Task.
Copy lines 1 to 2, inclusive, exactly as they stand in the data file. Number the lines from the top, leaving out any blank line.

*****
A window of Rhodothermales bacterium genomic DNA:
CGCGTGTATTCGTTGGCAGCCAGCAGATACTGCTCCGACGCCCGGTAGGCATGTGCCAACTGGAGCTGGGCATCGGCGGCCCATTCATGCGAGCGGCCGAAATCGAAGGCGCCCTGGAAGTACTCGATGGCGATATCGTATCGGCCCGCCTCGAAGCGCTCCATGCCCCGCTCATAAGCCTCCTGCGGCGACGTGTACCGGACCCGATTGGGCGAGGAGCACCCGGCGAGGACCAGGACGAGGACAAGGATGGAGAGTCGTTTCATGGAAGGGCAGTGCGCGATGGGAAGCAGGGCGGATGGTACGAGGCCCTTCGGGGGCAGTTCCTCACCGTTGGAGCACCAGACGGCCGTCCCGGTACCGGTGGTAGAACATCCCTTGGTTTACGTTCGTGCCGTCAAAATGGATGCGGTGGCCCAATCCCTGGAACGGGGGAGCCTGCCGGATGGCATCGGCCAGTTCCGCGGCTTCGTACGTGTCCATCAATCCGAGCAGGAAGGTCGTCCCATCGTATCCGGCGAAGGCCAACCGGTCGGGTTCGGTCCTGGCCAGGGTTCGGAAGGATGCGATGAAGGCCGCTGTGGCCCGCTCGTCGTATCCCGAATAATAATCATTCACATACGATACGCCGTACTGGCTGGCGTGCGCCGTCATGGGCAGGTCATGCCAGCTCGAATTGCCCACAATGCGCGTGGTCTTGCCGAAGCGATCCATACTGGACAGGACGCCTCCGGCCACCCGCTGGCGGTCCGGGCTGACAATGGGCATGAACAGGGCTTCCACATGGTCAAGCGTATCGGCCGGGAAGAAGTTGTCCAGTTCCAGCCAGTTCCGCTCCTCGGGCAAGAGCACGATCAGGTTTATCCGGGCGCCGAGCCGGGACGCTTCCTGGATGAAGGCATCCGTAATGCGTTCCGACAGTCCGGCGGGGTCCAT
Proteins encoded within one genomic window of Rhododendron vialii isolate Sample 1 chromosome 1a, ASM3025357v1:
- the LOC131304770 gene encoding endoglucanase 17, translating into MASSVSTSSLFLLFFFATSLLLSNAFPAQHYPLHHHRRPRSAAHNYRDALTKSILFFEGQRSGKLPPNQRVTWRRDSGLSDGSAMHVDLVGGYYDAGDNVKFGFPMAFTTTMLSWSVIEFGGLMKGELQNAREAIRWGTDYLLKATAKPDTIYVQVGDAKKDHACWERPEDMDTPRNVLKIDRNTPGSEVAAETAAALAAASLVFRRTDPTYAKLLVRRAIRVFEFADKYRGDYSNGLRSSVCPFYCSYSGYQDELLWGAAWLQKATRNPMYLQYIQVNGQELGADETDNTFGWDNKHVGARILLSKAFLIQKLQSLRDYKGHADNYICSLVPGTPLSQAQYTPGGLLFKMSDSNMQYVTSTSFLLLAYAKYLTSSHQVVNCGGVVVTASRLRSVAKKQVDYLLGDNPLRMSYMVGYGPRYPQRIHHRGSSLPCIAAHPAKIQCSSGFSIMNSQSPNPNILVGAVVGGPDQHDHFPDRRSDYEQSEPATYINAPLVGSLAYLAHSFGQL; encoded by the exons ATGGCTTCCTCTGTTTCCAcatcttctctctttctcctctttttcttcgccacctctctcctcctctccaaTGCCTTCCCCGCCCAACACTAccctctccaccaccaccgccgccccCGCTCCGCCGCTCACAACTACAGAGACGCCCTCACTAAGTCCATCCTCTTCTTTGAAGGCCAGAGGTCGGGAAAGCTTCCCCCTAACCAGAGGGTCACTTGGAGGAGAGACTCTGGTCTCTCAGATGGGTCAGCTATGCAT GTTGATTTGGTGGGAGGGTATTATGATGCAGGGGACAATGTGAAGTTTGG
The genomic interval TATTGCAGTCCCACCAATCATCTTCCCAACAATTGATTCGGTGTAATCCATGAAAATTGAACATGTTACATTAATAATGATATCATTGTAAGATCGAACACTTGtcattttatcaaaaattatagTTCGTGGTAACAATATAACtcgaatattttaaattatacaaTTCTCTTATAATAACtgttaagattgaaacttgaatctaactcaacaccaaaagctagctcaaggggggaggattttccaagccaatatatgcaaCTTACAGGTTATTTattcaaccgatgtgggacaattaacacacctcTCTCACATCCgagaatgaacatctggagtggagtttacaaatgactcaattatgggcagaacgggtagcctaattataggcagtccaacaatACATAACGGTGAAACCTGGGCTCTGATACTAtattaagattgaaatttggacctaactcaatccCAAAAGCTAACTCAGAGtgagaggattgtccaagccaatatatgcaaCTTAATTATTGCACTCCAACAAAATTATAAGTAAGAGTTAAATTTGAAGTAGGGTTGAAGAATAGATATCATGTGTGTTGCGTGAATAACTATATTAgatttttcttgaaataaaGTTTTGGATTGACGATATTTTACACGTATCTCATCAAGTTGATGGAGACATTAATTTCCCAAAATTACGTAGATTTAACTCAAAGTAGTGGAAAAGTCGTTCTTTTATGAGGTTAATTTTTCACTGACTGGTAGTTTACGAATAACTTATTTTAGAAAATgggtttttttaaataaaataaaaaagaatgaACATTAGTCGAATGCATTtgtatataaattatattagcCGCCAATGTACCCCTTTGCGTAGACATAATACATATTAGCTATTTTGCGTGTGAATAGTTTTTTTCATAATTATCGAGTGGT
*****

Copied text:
A window of Rhodothermales bacterium genomic DNA:
CGCGTGTATTCGTTGGCAGCCAGCAGATACTGCTCCGACGCCCGGTAGGCATGTGCCAACTGGAGCTGGGCATCGGCGGCCCATTCATGCGAGCGGCCGAAATCGAAGGCGCCCTGGAAGTACTCGATGGCGATATCGTATCGGCCCGCCTCGAAGCGCTCCATGCCCCGCTCATAAGCCTCCTGCGGCGACGTGTACCGGACCCGATTGGGCGAGGAGCACCCGGCGAGGACCAGGACGAGGACAAGGATGGAGAGTCGTTTCATGGAAGGGCAGTGCGCGATGGGAAGCAGGGCGGATGGTACGAGGCCCTTCGGGGGCAGTTCCTCACCGTTGGAGCACCAGACGGCCGTCCCGGTACCGGTGGTAGAACATCCCTTGGTTTACGTTCGTGCCGTCAAAATGGATGCGGTGGCCCAATCCCTGGAACGGGGGAGCCTGCCGGATGGCATCGGCCAGTTCCGCGGCTTCGTACGTGTCCATCAATCCGAGCAGGAAGGTCGTCCCATCGTATCCGGCGAAGGCCAACCGGTCGGGTTCGGTCCTGGCCAGGGTTCGGAAGGATGCGATGAAGGCCGCTGTGGCCCGCTCGTCGTATCCCGAATAATAATCATTCACATACGATACGCCGTACTGGCTGGCGTGCGCCGTCATGGGCAGGTCATGCCAGCTCGAATTGCCCACAATGCGCGTGGTCTTGCCGAAGCGATCCATACTGGACAGGACGCCTCCGGCCACCCGCTGGCGGTCCGGGCTGACAATGGGCATGAACAGGGCTTCCACATGGTCAAGCGTATCGGCCGGGAAGAAGTTGTCCAGTTCCAGCCAGTTCCGCTCCTCGGGCAAGAGCACGATCAGGTTTATCCGGGCGCCGAGCCGGGACGCTTCCTGGATGAAGGCATCCGTAATGCGTTCCGACAGTCCGGCGGGGTCCAT